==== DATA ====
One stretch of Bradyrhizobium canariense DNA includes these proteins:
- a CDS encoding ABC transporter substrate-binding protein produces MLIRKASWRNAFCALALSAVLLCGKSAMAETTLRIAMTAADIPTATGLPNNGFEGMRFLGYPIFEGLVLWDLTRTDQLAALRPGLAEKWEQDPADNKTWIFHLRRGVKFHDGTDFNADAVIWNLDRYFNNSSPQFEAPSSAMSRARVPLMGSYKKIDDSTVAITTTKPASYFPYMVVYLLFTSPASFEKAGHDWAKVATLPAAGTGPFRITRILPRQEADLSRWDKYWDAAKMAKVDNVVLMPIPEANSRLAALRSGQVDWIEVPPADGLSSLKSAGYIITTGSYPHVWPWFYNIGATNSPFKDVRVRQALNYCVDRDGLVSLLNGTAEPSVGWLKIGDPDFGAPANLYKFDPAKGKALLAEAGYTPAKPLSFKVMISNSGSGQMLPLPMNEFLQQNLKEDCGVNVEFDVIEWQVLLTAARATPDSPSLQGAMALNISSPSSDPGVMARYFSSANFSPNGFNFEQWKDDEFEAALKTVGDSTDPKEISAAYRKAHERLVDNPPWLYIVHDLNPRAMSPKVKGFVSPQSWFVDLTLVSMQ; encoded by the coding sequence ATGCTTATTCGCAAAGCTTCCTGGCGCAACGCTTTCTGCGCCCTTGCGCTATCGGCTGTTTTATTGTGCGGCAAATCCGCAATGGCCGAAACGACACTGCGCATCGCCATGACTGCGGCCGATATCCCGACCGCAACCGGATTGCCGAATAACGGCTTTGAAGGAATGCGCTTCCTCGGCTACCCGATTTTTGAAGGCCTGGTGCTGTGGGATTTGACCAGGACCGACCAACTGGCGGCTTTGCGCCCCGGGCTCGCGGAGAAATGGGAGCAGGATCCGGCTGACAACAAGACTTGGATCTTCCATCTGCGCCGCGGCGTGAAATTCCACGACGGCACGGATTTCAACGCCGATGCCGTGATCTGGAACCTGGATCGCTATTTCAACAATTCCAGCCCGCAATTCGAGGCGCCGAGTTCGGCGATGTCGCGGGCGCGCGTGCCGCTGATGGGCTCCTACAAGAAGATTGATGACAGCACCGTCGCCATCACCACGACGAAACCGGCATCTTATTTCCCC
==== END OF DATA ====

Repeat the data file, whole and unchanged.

One stretch of Bradyrhizobium canariense DNA includes these proteins:
- a CDS encoding ABC transporter substrate-binding protein produces MLIRKASWRNAFCALALSAVLLCGKSAMAETTLRIAMTAADIPTATGLPNNGFEGMRFLGYPIFEGLVLWDLTRTDQLAALRPGLAEKWEQDPADNKTWIFHLRRGVKFHDGTDFNADAVIWNLDRYFNNSSPQFEAPSSAMSRARVPLMGSYKKIDDSTVAITTTKPASYFPYMVVYLLFTSPASFEKAGHDWAKVATLPAAGTGPFRITRILPRQEADLSRWDKYWDAAKMAKVDNVVLMPIPEANSRLAALRSGQVDWIEVPPADGLSSLKSAGYIITTGSYPHVWPWFYNIGATNSPFKDVRVRQALNYCVDRDGLVSLLNGTAEPSVGWLKIGDPDFGAPANLYKFDPAKGKALLAEAGYTPAKPLSFKVMISNSGSGQMLPLPMNEFLQQNLKEDCGVNVEFDVIEWQVLLTAARATPDSPSLQGAMALNISSPSSDPGVMARYFSSANFSPNGFNFEQWKDDEFEAALKTVGDSTDPKEISAAYRKAHERLVDNPPWLYIVHDLNPRAMSPKVKGFVSPQSWFVDLTLVSMQ; encoded by the coding sequence ATGCTTATTCGCAAAGCTTCCTGGCGCAACGCTTTCTGCGCCCTTGCGCTATCGGCTGTTTTATTGTGCGGCAAATCCGCAATGGCCGAAACGACACTGCGCATCGCCATGACTGCGGCCGATATCCCGACCGCAACCGGATTGCCGAATAACGGCTTTGAAGGAATGCGCTTCCTCGGCTACCCGATTTTTGAAGGCCTGGTGCTGTGGGATTTGACCAGGACCGACCAACTGGCGGCTTTGCGCCCCGGGCTCGCGGAGAAATGGGAGCAGGATCCGGCTGACAACAAGACTTGGATCTTCCATCTGCGCCGCGGCGTGAAATTCCACGACGGCACGGATTTCAACGCCGATGCCGTGATCTGGAACCTGGATCGCTATTTCAACAATTCCAGCCCGCAATTCGAGGCGCCGAGTTCGGCGATGTCGCGGGCGCGCGTGCCGCTGATGGGCTCCTACAAGAAGATTGATGACAGCACCGTCGCCATCACCACGACGAAACCGGCATCTTATTTCCCC